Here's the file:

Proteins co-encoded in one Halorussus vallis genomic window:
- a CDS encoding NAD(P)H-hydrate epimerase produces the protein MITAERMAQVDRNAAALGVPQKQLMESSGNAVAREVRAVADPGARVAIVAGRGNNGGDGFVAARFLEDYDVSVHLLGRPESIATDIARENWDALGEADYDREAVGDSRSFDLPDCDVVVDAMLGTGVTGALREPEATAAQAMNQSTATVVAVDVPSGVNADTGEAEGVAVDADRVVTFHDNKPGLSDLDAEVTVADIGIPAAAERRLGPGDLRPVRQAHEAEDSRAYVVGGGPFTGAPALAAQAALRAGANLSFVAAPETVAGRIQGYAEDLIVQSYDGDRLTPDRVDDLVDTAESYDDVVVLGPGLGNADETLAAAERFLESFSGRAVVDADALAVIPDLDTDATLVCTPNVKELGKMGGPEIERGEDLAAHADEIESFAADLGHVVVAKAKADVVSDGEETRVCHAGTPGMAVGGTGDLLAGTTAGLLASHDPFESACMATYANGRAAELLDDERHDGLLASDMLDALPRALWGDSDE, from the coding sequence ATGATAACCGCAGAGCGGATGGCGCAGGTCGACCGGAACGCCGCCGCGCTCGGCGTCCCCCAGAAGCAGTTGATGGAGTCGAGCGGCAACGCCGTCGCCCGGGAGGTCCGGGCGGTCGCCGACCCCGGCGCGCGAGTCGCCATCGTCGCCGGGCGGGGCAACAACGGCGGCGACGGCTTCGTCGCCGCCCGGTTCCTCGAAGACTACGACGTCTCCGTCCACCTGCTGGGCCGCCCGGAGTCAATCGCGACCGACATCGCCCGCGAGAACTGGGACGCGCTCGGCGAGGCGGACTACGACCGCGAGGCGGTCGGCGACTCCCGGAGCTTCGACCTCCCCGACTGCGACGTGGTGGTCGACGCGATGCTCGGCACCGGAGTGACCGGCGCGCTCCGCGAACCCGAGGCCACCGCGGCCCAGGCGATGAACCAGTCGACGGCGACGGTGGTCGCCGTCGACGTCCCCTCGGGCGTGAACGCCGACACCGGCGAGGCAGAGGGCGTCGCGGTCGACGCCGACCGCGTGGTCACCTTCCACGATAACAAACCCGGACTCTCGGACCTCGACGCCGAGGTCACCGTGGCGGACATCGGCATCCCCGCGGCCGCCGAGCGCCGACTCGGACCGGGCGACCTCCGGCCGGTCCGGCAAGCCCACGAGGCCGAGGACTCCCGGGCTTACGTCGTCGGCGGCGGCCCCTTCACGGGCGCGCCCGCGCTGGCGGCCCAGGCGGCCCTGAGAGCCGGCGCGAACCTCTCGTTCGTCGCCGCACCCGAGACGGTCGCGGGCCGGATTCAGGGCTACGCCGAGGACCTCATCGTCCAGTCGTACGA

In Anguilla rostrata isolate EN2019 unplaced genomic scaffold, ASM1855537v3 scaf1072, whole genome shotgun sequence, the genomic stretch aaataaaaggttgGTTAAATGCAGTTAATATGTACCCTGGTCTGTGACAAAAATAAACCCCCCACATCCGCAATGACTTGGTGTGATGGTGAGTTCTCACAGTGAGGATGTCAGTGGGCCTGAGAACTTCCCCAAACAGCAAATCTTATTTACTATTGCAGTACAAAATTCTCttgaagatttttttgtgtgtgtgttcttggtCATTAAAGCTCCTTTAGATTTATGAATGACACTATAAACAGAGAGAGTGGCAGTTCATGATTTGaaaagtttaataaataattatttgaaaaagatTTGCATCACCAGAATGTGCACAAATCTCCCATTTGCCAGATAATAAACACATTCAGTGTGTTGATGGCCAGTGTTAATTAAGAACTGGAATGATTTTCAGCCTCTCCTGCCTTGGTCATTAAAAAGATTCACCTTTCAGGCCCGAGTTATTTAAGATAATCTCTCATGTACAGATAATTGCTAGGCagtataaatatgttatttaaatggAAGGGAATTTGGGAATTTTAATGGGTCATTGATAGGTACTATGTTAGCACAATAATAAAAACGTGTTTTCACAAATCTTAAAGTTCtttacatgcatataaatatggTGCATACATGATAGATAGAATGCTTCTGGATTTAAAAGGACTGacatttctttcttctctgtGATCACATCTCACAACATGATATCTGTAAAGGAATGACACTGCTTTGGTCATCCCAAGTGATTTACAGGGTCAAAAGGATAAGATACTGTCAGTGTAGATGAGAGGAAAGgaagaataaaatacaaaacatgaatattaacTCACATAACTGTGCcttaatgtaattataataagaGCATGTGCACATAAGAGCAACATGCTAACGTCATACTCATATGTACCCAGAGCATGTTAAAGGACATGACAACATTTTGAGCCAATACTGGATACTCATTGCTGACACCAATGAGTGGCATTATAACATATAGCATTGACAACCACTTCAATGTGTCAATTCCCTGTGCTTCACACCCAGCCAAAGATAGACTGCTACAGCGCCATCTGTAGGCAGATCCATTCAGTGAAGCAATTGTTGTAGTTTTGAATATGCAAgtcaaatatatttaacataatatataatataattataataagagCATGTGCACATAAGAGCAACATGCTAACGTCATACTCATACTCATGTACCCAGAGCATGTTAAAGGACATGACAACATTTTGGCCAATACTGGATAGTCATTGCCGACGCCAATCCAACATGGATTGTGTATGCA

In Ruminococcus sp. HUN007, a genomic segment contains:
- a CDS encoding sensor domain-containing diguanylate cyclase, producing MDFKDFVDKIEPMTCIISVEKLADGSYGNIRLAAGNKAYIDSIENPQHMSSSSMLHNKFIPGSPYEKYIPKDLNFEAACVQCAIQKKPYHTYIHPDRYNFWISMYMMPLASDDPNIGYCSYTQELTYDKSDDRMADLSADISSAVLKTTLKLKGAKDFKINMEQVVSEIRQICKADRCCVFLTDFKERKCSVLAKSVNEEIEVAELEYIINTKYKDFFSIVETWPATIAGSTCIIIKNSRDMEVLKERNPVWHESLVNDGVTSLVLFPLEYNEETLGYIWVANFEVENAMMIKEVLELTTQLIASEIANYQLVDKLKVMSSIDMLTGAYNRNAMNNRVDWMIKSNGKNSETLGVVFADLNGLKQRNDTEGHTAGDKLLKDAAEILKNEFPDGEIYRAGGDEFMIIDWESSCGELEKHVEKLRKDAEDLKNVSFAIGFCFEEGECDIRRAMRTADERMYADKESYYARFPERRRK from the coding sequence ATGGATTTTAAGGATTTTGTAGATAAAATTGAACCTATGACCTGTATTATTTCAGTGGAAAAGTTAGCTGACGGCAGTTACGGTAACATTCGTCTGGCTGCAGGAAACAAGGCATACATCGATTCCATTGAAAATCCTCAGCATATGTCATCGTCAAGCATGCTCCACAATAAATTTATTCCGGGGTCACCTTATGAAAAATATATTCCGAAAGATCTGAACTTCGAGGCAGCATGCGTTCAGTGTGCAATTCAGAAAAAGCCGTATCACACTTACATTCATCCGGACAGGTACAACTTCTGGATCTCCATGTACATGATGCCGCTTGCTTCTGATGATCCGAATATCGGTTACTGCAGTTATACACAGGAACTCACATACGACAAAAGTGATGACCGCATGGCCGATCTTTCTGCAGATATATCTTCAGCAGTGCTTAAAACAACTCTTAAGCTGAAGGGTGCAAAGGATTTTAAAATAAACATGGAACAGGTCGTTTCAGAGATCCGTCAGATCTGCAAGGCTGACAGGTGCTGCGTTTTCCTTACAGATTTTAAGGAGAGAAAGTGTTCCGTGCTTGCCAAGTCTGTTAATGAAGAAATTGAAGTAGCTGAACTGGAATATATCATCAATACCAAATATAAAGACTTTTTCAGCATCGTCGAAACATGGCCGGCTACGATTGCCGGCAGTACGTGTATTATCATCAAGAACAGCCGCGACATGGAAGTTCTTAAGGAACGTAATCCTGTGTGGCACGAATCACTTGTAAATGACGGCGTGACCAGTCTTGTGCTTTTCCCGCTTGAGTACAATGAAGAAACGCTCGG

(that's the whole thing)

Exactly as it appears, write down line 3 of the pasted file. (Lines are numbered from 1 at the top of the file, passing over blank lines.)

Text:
In Anguilla rostrata isolate EN2019 unplaced genomic scaffold, ASM1855537v3 scaf1072, whole genome shotgun sequence, the genomic stretch aaataaaaggttgGTTAAATGCAGTTAATATGTACCCTGGTCTGTGACAAAAATAAACCCCCCACATCCGCAATGACTTGGTGTGATGGTGAGTTCTCACAGTGAGGATGTCAGTGGGCCTGAGAACTTCCCCAAACAGCAAATCTTATTTACTATTGCAGTACAAAATTCTCttgaagatttttttgtgtgtgtgttcttggtCATTAAAGCTCCTTTAGATTTATGAATGACACTATAAACAGAGAGAGTGGCAGTTCATGATTTGaaaagtttaataaataattatttgaaaaagatTTGCATCACCAGAATGTGCACAAATCTCCCATTTGCCAGATAATAAACACATTCAGTGTGTTGATGGCCAGTGTTAATTAAGAACTGGAATGATTTTCAGCCTCTCCTGCCTTGGTCATTAAAAAGATTCACCTTTCAGGCCCGAGTTATTTAAGATAATCTCTCATGTACAGATAATTGCTAGGCagtataaatatgttatttaaatggAAGGGAATTTGGGAATTTTAATGGGTCATTGATAGGTACTATGTTAGCACAATAATAAAAACGTGTTTTCACAAATCTTAAAGTTCtttacatgcatataaatatggTGCATACATGATAGATAGAATGCTTCTGGATTTAAAAGGACTGacatttctttcttctctgtGATCACATCTCACAACATGATATCTGTAAAGGAATGACACTGCTTTGGTCATCCCAAGTGATTTACAGGGTCAAAAGGATAAGATACTGTCAGTGTAGATGAGAGGAAAGgaagaataaaatacaaaacatgaatattaacTCACATAACTGTGCcttaatgtaattataataagaGCATGTGCACATAAGAGCAACATGCTAACGTCATACTCATATGTACCCAGAGCATGTTAAAGGACATGACAACATTTTGAGCCAATACTGGATACTCATTGCTGACACCAATGAGTGGCATTATAACATATAGCATTGACAACCACTTCAATGTGTCAATTCCCTGTGCTTCACACCCAGCCAAAGATAGACTGCTACAGCGCCATCTGTAGGCAGATCCATTCAGTGAAGCAATTGTTGTAGTTTTGAATATGCAAgtcaaatatatttaacataatatataatataattataataagagCATGTGCACATAAGAGCAACATGCTAACGTCATACTCATACTCATGTACCCAGAGCATGTTAAAGGACATGACAACATTTTGGCCAATACTGGATAGTCATTGCCGACGCCAATCCAACATGGATTGTGTATGCA